On top of this week’s news about fathers feeling guilty about not seeing their children, there are new indications of the amount of work they are putting in. New figures from the Equal Opportunities Commission (EOC) reveal that the average number of hours dads spend at work is on the increase. Commenting on the figures, released on Father’s Day, EOC Chair, Julie Mellor, challenged employers to give dads a chance to spend some more time with their children.
In 2001 fathers’ average working week was 47.3 hours, an increase of nearly 5% since 1998 when fathers worked an average of 45.1 hours a week. Sixty-six per cent of fathers were working more than 41 hours per week in 2001, compared with 62% three years previously. The proportion of fathers working overtime, paid or unpaid, also increased by 2% from 51% to 53%.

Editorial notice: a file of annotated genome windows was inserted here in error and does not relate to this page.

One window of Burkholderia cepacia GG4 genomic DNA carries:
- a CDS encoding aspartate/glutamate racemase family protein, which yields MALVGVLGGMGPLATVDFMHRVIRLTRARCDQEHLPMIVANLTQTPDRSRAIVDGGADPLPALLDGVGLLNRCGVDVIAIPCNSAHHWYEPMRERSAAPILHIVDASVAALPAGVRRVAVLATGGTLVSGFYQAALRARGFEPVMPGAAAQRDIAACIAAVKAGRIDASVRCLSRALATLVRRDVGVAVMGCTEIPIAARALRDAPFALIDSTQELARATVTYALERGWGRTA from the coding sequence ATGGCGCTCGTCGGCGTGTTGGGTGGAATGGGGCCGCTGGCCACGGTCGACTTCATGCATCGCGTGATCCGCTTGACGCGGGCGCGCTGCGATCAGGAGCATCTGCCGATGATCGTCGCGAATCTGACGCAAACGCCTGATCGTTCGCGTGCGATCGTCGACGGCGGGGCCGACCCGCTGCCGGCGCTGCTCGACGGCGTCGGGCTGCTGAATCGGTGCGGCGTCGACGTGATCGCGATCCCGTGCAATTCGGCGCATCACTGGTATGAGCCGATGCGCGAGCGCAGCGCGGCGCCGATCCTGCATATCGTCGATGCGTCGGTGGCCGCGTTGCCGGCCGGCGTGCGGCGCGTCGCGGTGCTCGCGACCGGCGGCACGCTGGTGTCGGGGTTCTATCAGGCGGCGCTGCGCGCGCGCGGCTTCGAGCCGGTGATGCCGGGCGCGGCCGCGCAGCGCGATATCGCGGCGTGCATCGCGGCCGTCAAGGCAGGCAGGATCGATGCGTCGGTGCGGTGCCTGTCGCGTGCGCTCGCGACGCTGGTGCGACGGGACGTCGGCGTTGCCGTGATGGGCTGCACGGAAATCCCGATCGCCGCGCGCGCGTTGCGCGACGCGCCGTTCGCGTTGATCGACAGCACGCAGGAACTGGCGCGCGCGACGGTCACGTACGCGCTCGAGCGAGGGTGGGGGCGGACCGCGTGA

Julie Mellor, Chair of the EOC, said: “Despite growing awareness of the importance of achieving a balance between work and family, men are still missing out on the opportunity to be involved in caring for their children, and children are missing out on having their dad around. The challenge for employers is to enable dads to break out of the straitjacket of long and inflexible working hours.”
There are some regional differences in working hours. A higher percentage of fathers in the South East, South West and East Midlands regions work long hours – in 2001 70% put in more than 41 hours a week. But even at the opposite end of the scale, in the North West and Merseyside around 60% of fathers were working more than 41 hours each week. (See table below for further regional breakdowns.)